"This is musical therapy at its best: smart, confident, and yes, experimental."
Under The Radar
"This is work of emotional and musical maturity: sad, complex and sometimes profound."
"Dirty Projectors finds ways to be both straightforward and strange."
The New York Times
"Dirty Projectors is not quite that good [Primal Scream’s Screamadelica]--few records are--but it certainly drives a stake into the ground as to what guitar bands could deliver in 2017 if they would only open their ears and minds up a little."
"As a whole this is a moving and interesting new project, proving that the end of a relationship can lead to something new and exciting."
"For the first time, Longstreth seems all too human, acknowledging failings and opening his inner landscape outwards."
The Observer (UK)
"Dirty Projectors [is] a disruption, but a pleasant one at that--it affords listeners the space to grapple with the loss of Dirty Projectors in their previous form, while dispensing enough nurturing, boundary-breaking tonic to ensure that the first run-out for the project's next chapter is shrouded in optimism rather than dissolution, unforeseen obstacles and all."
"As dazzling, inventive and soulful as anything he's done. [23 Feb 2017, p.51]"
"Dirty Projectors’ ornate arrangements can’t hide the fact that these songs are as direct and unguarded as Longstreth allows himself to get."
"As a solo project, Dirty Projectors works well. As significant of a shift as this album is from past Dirty Projectors’ records, the detailed production and arranging work shows Longstreth put all of himself into making it."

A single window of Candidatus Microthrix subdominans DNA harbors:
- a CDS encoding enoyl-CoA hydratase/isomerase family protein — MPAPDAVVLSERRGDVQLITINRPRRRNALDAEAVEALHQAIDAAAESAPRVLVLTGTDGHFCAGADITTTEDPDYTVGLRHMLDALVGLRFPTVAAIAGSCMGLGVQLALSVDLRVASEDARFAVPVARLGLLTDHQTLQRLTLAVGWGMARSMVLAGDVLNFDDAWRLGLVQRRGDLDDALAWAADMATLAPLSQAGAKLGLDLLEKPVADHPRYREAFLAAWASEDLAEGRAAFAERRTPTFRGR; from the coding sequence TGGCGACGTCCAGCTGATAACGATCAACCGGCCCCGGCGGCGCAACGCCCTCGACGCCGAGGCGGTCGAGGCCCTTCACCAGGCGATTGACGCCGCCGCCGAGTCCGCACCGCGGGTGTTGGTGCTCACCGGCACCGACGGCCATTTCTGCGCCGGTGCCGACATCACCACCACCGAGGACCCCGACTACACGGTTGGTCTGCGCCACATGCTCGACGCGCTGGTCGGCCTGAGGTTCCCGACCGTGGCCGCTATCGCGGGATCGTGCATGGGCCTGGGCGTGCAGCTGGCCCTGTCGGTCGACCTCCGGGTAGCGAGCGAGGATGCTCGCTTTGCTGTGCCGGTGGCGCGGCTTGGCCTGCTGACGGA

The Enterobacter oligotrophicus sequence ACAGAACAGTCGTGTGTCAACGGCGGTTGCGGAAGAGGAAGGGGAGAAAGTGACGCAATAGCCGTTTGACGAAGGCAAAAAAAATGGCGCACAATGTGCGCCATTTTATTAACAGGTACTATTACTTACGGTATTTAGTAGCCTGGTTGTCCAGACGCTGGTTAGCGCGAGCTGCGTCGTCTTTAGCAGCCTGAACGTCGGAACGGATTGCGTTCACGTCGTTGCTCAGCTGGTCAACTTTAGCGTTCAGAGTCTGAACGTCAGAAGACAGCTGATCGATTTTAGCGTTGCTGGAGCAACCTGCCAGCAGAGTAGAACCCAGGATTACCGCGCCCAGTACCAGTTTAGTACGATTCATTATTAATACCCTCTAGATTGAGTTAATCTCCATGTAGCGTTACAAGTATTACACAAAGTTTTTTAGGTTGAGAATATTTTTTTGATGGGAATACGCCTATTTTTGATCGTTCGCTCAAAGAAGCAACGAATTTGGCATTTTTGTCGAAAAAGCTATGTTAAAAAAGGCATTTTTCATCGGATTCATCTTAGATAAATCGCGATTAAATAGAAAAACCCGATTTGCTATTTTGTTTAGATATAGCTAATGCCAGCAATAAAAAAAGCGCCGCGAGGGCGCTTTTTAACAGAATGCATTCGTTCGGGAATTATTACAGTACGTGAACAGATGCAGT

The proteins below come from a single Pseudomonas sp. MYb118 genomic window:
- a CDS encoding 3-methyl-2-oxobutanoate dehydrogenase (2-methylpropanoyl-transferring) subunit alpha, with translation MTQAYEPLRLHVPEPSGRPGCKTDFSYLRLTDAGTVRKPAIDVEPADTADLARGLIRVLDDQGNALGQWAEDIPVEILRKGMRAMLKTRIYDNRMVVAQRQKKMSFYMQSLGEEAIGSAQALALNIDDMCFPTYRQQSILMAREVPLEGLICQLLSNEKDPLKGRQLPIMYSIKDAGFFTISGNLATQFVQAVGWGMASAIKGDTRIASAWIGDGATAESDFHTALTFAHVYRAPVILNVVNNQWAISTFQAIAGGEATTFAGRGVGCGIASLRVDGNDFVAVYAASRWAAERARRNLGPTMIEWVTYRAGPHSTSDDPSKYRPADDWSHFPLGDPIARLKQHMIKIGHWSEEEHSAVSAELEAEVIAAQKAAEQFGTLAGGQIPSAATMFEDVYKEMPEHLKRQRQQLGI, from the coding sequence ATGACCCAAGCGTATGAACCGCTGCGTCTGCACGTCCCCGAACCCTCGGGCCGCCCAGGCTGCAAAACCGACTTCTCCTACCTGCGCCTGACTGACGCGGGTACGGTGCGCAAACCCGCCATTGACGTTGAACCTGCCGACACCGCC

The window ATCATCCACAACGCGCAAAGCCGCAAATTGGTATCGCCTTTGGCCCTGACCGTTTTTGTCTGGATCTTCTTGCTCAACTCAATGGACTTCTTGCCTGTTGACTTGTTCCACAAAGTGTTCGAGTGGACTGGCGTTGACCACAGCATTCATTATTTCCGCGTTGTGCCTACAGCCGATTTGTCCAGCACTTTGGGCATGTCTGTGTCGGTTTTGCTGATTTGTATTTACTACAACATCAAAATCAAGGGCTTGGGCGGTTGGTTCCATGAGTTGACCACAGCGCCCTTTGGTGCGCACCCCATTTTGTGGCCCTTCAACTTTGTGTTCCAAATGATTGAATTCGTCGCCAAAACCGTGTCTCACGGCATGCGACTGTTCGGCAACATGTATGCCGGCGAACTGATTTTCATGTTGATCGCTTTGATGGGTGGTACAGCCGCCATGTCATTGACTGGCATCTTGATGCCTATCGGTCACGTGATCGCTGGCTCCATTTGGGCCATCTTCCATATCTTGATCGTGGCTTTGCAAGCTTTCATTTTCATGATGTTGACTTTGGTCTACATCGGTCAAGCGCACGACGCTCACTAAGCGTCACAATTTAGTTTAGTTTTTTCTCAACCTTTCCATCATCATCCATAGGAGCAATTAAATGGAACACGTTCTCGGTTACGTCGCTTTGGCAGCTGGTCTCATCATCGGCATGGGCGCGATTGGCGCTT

Consequence of Sound
"The main highlights are in the first half."
"Voyeuristic as it is, Dirty Projectors truly does feel like a record he had to make, not to mention one that's well worth our attention."
"A fascinating and occasionally compelling work, the album is nonetheless often too insular to be affecting."
"The supple dynamic shadings of earlier Projectors material is gone; everything’s annoyingly crisp, with lots of things at the front of the mix that shouldn’t be and Longstreth’s pitch-shifted voice running near-constantly throughout."
Pretty Much Amazing
"Dirty Projectors, his self-titled rebirth, is therapeutic and at times frustratingly insular, full of dazzling and meticulous electronic textures that bely the melancholia underneath."
"Dirty Projectors ultimately leaves one too puzzled to empathize with apart from letting out a false, mouth-gaping awe."
"This disconnect between Dirty Projectors’s pop tendencies with its “art” signaling is what ultimately stains the album with such a deep sense of confusion, making it difficult to parse who exactly this music is written for, if not people who are already fans of Dirty Projectors."
Tiny Mix Tapes
"David Longstreth’s account of his separation from former bandmate Amber Coffman told through a welter of autotuned, over-treated vocals and jumble of clashing sounds that, to be generous, may be intended as an analogue of the ground shifting beneath their disintegrating relationship."
The Independent (UK)